Sometime, eight to 10 years ago, I was made aware of a book by Gary Chapman, entitled, “The Five Love Languages.” It was then I felt like I needed to do a personal assessment of my own understanding of the different love languages. And it wasn’t until I did my own personal profile that I began to better understand how important it is to not only make sure my love tank is full, but how important it is to help others fill their love tanks.

Because of how this information has helped me broaden my understanding, I would like to share some of it. So, using the term “The Love Tank,” I want to share my thoughts about the love and attention exchanges that happen between others and ourselves on a daily basis that indicates whether or not we are love station attendants.

I want to begin by asking a question, and the question is motivated by how my daughter used to view her car’s gas gauge. Think of the gas in your vehicle. How low do you let the tank get before you fill it back up? We know that the lower we let the tank get, the more chance we have at not being able to get where we need to go. Now think about your internal love tank. How low do you let yourself go before you refuel? See the connection between both types of tanks?

At times we can get so busy trying to meet the needs of everyone else (spouse, children, family, friends, business associates, etc.) that we forget to check our own fuel gauge. When it’s too late, we crash (run out of fuel). When we find ourselves in this condition, we’re no help to anyone, ourselves included.

So what do you do? Take a deep breath and figure out what you need to do to bring your love tank to the full line. It could be as simple as taking a coffee/tea break, or turning on some of your favorite music. As you do, listen to your heart — to that voice inside you. Be honest with yourself. It may even be possible that you need to learn to love yourself again, or more. There’s an old saying that goes, “You have to love yourself before you can love anyone else.” If you aren’t taking care of yourself, then how can you possibly take care of anyone else?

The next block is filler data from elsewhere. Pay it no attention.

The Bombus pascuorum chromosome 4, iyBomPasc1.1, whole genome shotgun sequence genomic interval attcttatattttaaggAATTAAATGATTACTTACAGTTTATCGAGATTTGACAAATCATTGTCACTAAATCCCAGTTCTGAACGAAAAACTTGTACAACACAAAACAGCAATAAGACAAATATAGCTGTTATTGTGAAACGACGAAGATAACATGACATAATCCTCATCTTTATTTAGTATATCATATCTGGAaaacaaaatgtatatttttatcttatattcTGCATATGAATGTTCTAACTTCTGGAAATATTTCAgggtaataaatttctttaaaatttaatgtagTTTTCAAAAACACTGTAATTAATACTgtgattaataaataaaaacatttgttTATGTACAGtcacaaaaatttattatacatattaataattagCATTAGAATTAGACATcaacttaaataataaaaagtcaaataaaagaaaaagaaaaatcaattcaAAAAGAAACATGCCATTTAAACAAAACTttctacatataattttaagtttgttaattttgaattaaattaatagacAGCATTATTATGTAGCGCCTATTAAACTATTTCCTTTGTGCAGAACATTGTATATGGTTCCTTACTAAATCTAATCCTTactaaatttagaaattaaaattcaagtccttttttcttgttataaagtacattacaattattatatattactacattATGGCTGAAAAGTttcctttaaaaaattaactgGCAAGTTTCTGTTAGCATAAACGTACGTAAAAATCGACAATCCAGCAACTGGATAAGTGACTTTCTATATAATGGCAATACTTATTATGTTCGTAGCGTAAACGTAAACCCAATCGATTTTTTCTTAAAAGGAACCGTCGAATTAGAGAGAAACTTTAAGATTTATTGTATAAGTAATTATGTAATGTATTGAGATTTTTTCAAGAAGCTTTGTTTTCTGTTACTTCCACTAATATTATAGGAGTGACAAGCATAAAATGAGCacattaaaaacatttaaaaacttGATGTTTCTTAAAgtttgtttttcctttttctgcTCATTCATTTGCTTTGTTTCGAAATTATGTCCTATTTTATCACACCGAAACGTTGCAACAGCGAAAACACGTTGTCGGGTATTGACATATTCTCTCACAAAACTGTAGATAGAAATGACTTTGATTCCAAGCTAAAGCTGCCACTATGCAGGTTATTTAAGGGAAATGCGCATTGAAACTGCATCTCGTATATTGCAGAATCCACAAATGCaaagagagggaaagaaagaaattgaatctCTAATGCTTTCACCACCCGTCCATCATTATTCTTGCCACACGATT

So, you might be asking yourself, “How do I fill up my love tank?” I’m going to list a few ways that I’ve learned to keep my own love tank full:

  • Have a quiet devotion time in the morning.
  • Give a hug to my spouse, my daughter, my son-in-law, my “therapy dog,” and don’t be in a hurry; take time to appreciate those hugs.
  • Spend time journaling my thoughts.
  • Sit and take in a beautiful view of nature and be reminded of God’s glory. I do this in my sunroom, on my porch, my patio, and even in my office, now that I have a great view of a lake and farm lands in the distance.
  • Sit and read a book, or the “Good Book.”
  • Get some exercise.
  • Have a positive self-talk. Fill my thoughts by telling myself that I am “God’s masterpiece, beautifully and wonderfully made” (I really have to work on this one.)
  • Make quality time to just sit and talk with my wife with no TV, etc.
  • Give back by doing some volunteer work.
  • Take a nap.
  • Give thanks to God for all the wonderful blessings and grace He has given me, and then ask how I might serve Him more.

I want to encourage you to begin running on a full tank so that you can live a more fulfilled life. Begin by asking yourself, “How are some of the ways I might fill my own love tank?” Remember, once yours is full it can spill over into other’s love tanks.

It’s time for you to become a love station attendant and channel your and God’s love to others by helping them fill their love tanks.

— Contact Allen Stark at amsstark@msn.com.

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